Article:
Okay, now we're getting somewhere. My favorite bike was my 1982 Yamaha Seca 400. Not a screamer by any standards, but there was just something about that bike that suited me and I loved every minute I spent on it. I've been waiting for what seems like forever for 400cc bikes to return to the American market and now we're finally starting to see some signs of life with the Husqvarna Vitpilen 401 and this Ninja 400. It's been an agonizing wait, but I'm starting to have hope of actually having a choice of some interesting 400s again soon.
 

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Yeah 400cc is a nice size even in the parallel twin. I loved my CBR250 and 300 but I ride with other guys and groups a lot and ultimately the lack of passing power was an issue. Fine riding by myself though.
Also had a GSXR400R race bike and loved the power, the sound, the look, and yet still light weight.
Exciting times for sure.
 

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Honda's CB500 bikes fit the A2 specs and at 471cc and 10.6:1 on compression are neither slouches nor high-powered bikes. I find my CB500XA to be an ideal street bike for an old fart. It is my preferred street transportation. I rode it from south of Tucson, AZ, via the most scenic routes I could justify, to central Montana, for a 40th Hunting Camp reunion two years ago when I was 73. The bike was far more capable than the rider!

 

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Katana 250 is more representative of what the bike is. The GSXR's are scrunched up supersprt bikes and the Katana was the more comfortable version. The new Suzuki may sell a few in markets with the 250 cc limit. But the 250 class has moved on to 321 where the displacement limit is not in play. And will continue to go up to make bikes that meet the 44hp limit of the new A2 class in Europe.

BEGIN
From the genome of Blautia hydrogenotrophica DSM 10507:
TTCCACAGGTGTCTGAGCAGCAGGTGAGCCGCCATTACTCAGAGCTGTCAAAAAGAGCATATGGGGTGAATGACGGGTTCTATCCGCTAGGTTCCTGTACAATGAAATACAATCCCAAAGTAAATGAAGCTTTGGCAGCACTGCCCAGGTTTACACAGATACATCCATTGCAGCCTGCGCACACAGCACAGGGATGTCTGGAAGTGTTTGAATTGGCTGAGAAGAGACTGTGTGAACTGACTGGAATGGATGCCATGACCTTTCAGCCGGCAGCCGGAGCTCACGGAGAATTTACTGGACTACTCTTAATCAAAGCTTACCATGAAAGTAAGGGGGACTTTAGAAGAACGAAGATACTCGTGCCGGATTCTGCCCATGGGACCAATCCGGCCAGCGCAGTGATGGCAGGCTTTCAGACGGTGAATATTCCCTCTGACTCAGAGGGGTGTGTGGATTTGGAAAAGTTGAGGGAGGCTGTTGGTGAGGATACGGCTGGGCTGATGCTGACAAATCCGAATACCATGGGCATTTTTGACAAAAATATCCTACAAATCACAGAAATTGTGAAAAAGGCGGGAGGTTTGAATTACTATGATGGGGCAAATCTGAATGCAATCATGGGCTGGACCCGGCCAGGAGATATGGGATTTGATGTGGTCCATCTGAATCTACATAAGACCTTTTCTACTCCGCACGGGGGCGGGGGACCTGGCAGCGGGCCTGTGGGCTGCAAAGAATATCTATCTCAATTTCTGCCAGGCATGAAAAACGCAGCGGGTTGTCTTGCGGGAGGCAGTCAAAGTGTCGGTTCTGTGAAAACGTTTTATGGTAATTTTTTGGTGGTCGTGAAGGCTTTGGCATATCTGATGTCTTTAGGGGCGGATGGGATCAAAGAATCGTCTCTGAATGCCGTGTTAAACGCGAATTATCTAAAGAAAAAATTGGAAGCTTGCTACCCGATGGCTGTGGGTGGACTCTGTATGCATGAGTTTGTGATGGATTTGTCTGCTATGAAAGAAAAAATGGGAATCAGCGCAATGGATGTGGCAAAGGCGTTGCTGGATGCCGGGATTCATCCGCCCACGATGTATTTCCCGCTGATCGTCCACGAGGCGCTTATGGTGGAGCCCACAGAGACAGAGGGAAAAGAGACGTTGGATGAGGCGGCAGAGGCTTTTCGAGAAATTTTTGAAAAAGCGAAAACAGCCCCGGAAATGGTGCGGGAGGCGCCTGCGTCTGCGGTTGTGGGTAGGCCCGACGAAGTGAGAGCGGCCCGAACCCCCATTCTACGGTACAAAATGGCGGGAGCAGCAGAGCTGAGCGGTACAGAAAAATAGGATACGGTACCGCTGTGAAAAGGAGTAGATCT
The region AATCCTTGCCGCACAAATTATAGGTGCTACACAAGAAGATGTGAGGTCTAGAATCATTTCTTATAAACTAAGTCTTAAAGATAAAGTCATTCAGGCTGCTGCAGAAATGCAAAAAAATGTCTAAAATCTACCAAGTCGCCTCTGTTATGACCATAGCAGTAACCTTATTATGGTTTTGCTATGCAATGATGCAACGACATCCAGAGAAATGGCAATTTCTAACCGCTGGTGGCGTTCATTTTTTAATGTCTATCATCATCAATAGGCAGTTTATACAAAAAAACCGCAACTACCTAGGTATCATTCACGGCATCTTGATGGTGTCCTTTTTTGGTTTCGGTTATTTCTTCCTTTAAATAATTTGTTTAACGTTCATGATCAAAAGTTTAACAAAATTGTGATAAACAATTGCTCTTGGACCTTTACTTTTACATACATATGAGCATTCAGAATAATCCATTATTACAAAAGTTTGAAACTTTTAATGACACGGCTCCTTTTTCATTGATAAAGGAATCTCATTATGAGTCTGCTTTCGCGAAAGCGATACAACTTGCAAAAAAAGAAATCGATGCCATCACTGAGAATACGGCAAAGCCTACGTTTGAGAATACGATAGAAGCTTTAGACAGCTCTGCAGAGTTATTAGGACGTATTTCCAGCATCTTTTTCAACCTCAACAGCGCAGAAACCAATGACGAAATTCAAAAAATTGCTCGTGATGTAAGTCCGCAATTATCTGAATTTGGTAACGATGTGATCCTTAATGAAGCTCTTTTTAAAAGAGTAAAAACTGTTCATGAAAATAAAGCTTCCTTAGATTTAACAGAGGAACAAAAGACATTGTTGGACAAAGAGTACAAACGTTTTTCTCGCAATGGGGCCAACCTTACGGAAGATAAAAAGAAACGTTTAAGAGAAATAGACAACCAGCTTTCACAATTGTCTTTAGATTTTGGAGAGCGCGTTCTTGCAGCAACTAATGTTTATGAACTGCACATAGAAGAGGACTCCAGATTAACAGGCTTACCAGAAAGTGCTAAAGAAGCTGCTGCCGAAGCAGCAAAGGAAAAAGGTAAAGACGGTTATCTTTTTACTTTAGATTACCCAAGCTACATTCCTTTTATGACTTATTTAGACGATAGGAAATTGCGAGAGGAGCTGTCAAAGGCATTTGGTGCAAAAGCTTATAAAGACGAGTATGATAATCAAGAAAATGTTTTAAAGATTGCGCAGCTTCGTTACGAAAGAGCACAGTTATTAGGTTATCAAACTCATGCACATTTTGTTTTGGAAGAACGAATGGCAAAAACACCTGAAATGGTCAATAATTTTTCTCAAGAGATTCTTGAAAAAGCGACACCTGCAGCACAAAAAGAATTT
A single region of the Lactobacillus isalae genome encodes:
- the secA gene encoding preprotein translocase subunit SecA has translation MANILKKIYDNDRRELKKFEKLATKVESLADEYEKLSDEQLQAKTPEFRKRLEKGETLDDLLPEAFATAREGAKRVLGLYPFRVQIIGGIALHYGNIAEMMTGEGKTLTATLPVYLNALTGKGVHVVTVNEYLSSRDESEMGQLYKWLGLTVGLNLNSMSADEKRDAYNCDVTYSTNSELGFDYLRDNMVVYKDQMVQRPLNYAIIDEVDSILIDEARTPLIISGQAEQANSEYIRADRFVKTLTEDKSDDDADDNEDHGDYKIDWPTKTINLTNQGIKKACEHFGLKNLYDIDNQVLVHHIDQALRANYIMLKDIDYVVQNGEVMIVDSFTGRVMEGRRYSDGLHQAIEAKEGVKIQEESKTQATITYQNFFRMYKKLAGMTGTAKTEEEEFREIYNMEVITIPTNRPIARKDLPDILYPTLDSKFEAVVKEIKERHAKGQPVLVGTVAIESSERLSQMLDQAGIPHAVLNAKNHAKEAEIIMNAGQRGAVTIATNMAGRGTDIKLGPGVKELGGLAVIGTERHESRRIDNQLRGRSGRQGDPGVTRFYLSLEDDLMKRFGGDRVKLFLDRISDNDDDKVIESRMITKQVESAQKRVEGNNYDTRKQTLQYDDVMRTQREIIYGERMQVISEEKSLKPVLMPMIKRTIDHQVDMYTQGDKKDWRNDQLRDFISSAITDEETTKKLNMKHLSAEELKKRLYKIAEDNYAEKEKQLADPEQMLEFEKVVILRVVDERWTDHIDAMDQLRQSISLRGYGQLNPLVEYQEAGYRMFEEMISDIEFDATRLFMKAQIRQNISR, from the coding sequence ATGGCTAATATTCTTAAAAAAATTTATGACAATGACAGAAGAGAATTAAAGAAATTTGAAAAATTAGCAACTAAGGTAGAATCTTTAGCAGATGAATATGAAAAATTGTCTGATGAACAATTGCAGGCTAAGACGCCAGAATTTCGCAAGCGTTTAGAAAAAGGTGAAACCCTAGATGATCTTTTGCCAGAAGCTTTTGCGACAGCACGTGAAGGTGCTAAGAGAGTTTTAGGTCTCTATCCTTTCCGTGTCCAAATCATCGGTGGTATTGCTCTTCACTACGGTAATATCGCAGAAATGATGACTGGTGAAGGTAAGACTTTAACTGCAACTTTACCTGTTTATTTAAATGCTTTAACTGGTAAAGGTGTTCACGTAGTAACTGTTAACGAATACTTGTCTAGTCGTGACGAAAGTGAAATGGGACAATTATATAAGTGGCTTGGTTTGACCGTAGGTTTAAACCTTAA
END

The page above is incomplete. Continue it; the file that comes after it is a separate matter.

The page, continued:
I think that's true. "Can-o-tuna" has always been a very middle of the road performer.

Looks like a GSXR...rides like a Can-o-tuna...
 

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Honda's CB500 bikes fit the A2 specs and at 471cc and 10.6:1 on compression are neither slouches nor high-powered bikes. I find my CB500XA to be an ideal street bike for an old fart. It is my preferred street transportation. I rode it from south of Tucson, AZ, via the most scenic routes I could justify, to central Montana, for a 40th Hunting Camp reunion two years ago when I was 73. The bike was far more capable than the rider!
It's great that you have found a bike that fit's the bill nicely for you. I've heard nothing bad about the CB/R500's.
For me the deal breaker is the weight. They weigh the same as the 650's, more in some cases. For example the Yamaha MT/FZ-07 kerb weight is 179Kg vs 194 for the CBR.
 

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Discussion Starter #19
I think that's true. "Can-o-tuna" has always been a very middle of the road performer.

Looks like a GSXR...rides like a Can-o-tuna...
LOL! "Can-o-tuna" or not, I'd sell my eye teeth in a heartbeat for one of those original Hans Muth designed Katanas!
And I'd throw in a couple of wisdom teeth for his 1982 BMW R65LS.
 

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Yamaha MT/FZ-07 kerb weight is 179Kg vs 194 for the CBR.
Can't compare anything to the FZ07 on power to weight to price. Yamaha knocked it out of the park on that. If you can get by with a naked bike. Which I cannot. The new Ninja 650 is much lighter than the previous model. Almost as light as the CBR500R. The old bike was very heavy. It's easy to sit and bench race the specs but until you ride a Honda 500 you don't get the sense of what a smooth and ultra dialed in bike it is. It's not a track bike. It is an excellent daily driver that will beat any of the 650 class bikes on fuel consumption by 20%.